Oxidative stress, antioxidants, and Alzheimer disease

Catherine Rottkamp, Akihiko Nunomura, Arun K. Raina, Lawrence M. Sayre, George Perry, Mark A. Smith

Research output: Contribution to journalArticlepeer-review

79 Scopus citations


Recent evidence in the field of Alzheimer disease research has highlighted the importance of oxidative processes in its pathogenesis. Examination of cellular changes shows that oxidative stress is an event that precedes the appearance of neurofibrillary tangles, one of the hallmark pathologies of the disease. Although it is still unclear what the initial source of the oxidative stress is in Alzheimer disease, it is likely that the process is highly dependent on the presence of redox-active transition metals, such as iron and copper. Because of the proximal role that oxidative stress mechanisms seem to play in the pathogenesis of Alzheimer disease, further investigation in this realm may lead to novel therapeutic strategies.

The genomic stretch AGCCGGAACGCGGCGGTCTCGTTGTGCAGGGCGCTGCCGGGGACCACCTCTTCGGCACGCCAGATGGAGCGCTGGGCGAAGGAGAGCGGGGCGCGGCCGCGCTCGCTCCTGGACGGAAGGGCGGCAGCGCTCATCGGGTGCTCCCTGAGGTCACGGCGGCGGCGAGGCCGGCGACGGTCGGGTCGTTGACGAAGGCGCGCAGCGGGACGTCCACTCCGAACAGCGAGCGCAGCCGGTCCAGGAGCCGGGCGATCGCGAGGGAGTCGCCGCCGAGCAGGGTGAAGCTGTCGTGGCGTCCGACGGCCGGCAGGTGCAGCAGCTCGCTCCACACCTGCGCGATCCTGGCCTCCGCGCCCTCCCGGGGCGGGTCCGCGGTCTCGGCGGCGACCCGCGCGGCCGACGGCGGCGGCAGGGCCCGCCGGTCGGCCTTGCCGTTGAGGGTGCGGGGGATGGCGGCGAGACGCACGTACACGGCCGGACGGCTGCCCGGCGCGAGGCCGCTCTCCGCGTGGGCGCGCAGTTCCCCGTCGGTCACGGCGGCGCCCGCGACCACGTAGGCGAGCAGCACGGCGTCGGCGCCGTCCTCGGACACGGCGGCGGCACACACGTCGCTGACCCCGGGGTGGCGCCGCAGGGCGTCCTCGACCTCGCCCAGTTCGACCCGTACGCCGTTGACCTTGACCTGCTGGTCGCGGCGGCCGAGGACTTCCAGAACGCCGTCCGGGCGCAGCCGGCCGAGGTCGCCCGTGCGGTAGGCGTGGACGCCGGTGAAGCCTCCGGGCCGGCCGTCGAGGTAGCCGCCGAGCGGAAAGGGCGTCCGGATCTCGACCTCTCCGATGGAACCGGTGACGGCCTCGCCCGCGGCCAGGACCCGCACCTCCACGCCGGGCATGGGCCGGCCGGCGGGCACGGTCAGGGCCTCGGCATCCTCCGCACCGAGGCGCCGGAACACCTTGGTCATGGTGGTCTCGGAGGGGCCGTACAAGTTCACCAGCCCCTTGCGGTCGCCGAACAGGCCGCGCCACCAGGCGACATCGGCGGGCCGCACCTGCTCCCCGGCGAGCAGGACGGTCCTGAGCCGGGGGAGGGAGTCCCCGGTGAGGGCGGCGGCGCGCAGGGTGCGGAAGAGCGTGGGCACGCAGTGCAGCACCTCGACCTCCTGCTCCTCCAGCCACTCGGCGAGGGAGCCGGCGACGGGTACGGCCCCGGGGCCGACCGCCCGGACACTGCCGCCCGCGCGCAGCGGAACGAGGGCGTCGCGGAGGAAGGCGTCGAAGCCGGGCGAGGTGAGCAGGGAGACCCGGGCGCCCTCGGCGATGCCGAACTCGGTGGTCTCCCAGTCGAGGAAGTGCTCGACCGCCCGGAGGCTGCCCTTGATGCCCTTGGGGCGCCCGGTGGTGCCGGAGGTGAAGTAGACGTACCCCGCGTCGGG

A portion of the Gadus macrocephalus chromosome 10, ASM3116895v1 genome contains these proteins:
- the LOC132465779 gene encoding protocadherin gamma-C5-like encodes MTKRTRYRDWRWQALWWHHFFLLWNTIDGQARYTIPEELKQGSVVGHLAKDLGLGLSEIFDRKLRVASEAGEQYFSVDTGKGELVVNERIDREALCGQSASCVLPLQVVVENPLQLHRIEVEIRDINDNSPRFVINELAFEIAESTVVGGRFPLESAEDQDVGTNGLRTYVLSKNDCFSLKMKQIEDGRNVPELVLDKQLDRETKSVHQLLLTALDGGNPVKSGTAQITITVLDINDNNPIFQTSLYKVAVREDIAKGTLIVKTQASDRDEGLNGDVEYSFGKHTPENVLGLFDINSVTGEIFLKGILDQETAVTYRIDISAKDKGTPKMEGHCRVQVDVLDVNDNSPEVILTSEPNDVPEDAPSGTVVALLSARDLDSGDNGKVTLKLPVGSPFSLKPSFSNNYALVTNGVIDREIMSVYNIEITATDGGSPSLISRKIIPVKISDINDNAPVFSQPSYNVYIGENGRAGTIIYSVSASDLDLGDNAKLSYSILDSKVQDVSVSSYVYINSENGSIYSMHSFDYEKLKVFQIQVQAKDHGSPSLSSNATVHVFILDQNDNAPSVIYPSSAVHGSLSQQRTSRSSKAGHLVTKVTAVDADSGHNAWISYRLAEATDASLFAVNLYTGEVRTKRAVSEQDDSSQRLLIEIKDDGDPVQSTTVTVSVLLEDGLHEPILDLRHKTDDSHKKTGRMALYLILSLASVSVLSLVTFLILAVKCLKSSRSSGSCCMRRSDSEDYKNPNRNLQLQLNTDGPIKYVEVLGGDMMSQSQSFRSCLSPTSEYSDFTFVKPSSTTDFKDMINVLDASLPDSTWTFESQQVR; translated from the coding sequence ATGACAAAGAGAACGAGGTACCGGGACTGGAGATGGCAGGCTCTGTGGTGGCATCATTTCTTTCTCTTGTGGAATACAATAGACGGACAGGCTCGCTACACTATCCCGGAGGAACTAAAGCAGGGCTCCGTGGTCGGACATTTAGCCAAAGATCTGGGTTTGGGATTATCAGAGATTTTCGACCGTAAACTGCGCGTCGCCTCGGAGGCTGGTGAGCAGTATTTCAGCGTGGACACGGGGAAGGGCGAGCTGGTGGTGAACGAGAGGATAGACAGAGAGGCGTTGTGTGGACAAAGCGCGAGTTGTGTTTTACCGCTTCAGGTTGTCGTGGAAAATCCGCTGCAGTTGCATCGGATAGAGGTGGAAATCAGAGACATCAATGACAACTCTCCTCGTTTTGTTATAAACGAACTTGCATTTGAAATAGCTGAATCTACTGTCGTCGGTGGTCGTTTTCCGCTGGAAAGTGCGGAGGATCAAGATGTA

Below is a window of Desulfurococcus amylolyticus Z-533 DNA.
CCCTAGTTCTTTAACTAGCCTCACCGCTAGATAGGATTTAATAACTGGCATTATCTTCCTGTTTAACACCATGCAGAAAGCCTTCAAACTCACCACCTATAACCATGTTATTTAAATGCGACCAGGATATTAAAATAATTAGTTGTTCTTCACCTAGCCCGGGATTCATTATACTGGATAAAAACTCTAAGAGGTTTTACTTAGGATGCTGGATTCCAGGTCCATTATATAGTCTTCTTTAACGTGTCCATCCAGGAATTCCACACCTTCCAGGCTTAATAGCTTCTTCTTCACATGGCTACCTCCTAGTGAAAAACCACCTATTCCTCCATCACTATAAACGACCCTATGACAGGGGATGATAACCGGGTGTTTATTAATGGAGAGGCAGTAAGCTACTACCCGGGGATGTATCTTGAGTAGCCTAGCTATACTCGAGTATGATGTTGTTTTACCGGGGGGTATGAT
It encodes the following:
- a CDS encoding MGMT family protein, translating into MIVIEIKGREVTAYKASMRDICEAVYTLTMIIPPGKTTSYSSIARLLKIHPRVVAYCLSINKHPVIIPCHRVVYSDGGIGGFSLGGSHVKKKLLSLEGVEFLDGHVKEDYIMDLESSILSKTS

Original languageEnglish (US)
JournalAlzheimer Disease and Associated Disorders
Issue numberSUPPL. 1
StatePublished - Jul 6 2000
Externally publishedYes


  • Alzheimer disease
  • Antioxidants
  • Free radicals
  • Oxidative stress

ASJC Scopus subject areas

  • Clinical Psychology
  • Gerontology
  • Geriatrics and Gerontology
  • Psychiatry and Mental health


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